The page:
For couples, emotional connection and sexual intimacy are dynamically related, so difficulties in one area often destabilize the other area. And the “chicken-or-the-egg” relationship between sex and emotional connection may be different for each partner. For some people, the desire to be sexual comes as a result of feeling emotionally connected. But for others, perhaps because of their histories, physiology, and attachment styles (their particular love map), being sexual is how they find their way to emotional vulnerability.
Often in a relationship, one person seems to be designated as the sexual initiator, whether because of tradition, culture, gender, or perhaps because that partner’s preferred way of seeking attention is through touch, affection, and sex. When a partner takes the lead in the couple’s lovemaking, they bear the brunt of intimate rejection more often. Initiating sex requires such risking and revealing of oneself in primitive need, that having a sexual bid disregarded or rejected can be especially painful. Research shows that a positive response strongly contributes to a happy marriage and that a critical or absent response can cause serious damage to the relationship.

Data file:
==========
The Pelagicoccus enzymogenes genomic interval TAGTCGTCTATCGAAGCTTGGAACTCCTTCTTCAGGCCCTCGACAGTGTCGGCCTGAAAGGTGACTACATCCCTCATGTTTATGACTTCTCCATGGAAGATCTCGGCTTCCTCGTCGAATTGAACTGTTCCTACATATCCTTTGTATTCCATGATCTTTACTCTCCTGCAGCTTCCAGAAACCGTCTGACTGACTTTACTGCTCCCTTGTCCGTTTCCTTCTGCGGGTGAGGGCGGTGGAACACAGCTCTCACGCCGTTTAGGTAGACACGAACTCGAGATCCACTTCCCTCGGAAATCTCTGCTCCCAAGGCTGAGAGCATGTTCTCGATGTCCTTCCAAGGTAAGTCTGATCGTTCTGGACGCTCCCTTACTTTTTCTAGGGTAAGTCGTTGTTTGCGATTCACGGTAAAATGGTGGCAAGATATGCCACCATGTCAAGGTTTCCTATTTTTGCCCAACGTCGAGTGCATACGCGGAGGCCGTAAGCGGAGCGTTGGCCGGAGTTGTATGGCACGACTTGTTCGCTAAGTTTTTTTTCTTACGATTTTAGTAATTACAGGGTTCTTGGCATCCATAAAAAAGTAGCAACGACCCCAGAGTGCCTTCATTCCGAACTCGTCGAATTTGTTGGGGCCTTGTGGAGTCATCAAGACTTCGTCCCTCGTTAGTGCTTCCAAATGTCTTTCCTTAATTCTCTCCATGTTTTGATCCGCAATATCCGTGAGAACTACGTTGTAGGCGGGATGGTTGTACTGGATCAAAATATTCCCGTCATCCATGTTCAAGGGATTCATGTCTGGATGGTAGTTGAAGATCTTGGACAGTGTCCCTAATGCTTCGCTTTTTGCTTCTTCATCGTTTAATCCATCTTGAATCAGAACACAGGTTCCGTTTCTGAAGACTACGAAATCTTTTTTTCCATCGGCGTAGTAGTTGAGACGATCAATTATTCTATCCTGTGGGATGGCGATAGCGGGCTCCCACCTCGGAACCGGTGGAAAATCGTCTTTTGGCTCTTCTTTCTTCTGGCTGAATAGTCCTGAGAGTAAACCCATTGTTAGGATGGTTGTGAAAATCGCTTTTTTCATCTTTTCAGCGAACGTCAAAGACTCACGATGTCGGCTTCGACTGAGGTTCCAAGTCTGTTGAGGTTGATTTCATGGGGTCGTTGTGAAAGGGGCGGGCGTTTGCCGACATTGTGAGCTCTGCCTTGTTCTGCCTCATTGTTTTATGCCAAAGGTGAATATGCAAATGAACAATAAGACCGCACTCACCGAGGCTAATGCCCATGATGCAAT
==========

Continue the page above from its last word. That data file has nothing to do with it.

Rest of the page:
Every partner who initiates sex hopes for a receptive, excited reaction from their lover. But sometimes the bid doesn’t come at the right time or isn’t welcome given a person’s state of mind or the state of the relationship. Fortunately, as long as we are honest, vulnerable, and direct, we can reject the bid without damaging our emotional attachment.
Here are three scenarios illustrating a partner rejecting or ignoring a sexual bid, along with some suggestions for handling the situation in a more attachment-preserving way:
After lunch on a Sunday afternoon, Adam wiggles his eyebrows at his wife Sharon suggesting a “nap” for themselves while their children are napping. Feeling stressed after corralling young children to church and lunch, Sharon sighs and heads for the bedroom.